In Asia, large snacking equals big business. By the end of 2021, munching will be worth more over $500 billion. Sales of confectionary and snacks are expected to expand at a rate of about 4% yearly in Indonesia, a country with a population of 270 million people, until 2025. What prospects do overseas snack manufacturers have in light of this growth? What are the needs of local consumers, and how can companies address them?
What do customers enjoy?
Asia, like other regions, has a varied range of culinary cultures. One common thread running through all Asian cuisines is the emphasis on food texture. Dishes with tendons cartilage and other materials rarely found in other areas’ cuisines, for example, are extremely popular in China. Popular snacks include crunchy shrimp crackers, crispy fish skin, and soft and chewy spicy chicken feet. Snacks with a decent or unusual texture, in addition to tasty flavors, will be particularly appealing in many of the region’s markets.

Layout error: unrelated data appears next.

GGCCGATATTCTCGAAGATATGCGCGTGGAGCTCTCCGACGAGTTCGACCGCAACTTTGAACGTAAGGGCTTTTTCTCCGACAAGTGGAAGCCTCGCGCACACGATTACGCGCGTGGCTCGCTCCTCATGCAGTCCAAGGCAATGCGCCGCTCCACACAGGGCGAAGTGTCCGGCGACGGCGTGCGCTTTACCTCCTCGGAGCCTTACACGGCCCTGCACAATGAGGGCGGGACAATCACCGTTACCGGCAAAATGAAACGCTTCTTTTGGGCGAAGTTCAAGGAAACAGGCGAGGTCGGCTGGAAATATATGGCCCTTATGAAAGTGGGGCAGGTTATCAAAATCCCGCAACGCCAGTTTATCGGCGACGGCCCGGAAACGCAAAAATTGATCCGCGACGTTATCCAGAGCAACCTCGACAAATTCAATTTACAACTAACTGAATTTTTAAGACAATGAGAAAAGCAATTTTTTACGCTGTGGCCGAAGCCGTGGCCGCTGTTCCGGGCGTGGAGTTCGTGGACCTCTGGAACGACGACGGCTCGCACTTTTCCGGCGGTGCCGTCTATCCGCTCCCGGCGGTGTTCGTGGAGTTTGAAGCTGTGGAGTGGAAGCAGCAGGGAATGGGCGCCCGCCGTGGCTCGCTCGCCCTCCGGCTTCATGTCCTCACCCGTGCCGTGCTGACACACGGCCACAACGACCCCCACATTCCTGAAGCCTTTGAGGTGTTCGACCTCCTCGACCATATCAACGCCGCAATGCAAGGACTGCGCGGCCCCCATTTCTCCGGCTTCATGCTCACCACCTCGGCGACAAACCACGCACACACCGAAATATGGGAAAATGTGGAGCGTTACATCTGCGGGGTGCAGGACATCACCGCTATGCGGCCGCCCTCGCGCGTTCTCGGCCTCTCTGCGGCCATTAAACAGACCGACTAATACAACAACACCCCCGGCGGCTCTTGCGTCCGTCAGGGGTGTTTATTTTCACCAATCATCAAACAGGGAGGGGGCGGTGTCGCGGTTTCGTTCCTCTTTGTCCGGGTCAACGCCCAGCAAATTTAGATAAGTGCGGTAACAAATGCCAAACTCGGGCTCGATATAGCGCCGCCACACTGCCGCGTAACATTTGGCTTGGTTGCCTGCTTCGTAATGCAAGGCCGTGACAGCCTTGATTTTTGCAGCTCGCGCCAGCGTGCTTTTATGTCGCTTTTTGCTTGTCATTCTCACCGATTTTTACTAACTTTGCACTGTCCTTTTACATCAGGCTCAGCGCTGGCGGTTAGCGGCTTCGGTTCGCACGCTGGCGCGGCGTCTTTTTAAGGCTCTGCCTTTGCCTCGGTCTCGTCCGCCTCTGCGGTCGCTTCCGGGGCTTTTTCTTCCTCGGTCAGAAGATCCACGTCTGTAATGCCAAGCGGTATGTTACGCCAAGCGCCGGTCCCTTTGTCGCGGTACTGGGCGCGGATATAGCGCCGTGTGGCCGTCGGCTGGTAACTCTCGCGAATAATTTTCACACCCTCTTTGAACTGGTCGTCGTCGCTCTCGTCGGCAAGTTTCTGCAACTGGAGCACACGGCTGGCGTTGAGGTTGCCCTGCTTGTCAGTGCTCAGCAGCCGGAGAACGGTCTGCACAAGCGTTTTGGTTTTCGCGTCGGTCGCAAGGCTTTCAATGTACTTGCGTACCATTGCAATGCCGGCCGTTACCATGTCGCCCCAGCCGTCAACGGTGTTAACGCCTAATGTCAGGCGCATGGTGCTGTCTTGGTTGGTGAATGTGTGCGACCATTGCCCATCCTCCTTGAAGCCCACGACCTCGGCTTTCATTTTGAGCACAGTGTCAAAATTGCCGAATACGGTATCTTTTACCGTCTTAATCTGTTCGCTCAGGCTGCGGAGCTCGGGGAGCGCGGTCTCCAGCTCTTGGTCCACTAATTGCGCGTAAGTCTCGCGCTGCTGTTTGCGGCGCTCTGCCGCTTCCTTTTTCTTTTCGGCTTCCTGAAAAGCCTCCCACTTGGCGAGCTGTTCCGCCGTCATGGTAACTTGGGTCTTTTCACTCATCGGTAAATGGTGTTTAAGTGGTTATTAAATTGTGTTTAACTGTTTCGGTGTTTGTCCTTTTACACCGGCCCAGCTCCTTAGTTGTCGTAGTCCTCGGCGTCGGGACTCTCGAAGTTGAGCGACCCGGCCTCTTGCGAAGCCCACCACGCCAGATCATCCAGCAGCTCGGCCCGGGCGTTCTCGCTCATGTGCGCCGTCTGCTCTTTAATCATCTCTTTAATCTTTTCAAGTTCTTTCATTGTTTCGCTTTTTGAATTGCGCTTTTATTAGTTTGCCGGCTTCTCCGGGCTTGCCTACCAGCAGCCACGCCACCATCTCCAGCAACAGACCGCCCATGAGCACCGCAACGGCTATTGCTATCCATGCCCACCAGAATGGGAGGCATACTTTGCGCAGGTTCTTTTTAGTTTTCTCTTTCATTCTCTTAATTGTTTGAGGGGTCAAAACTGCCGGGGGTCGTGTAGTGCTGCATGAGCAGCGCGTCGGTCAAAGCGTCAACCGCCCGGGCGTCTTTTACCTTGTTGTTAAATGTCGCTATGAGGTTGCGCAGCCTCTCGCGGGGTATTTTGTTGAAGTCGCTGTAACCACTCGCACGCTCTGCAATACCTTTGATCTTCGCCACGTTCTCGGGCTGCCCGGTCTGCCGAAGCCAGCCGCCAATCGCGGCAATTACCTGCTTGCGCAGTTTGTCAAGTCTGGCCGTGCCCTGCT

What are the chances that a foreign snack brand would succeed?
To flourish, foreign snack businesses do not need to imitate local favorites. They’ll be competing on price with local brands that have a deep instinctive understanding of what makes a good local favorite—a tall order that might leave many brands salty. It is considerably preferable for a foreign brand to concentrate on what it does best and just add a local flavor. In Chinese-speaking regions, Lays, for example, offers seaweed, tomato, and barbeque (using a popular local seasoning blend) flavored chips. In addition to its conventional products, Oreo offers sugar-free cookie sandwiches filled with matcha or jasmine flavored cream.
These are all significant hits and wonderful examples of how big and small companies can bridge the gap between what’s hot in their home market and what’s hot in Asia while maintaining the distinctiveness and originality that will draw local snackers and set them apart from the competition.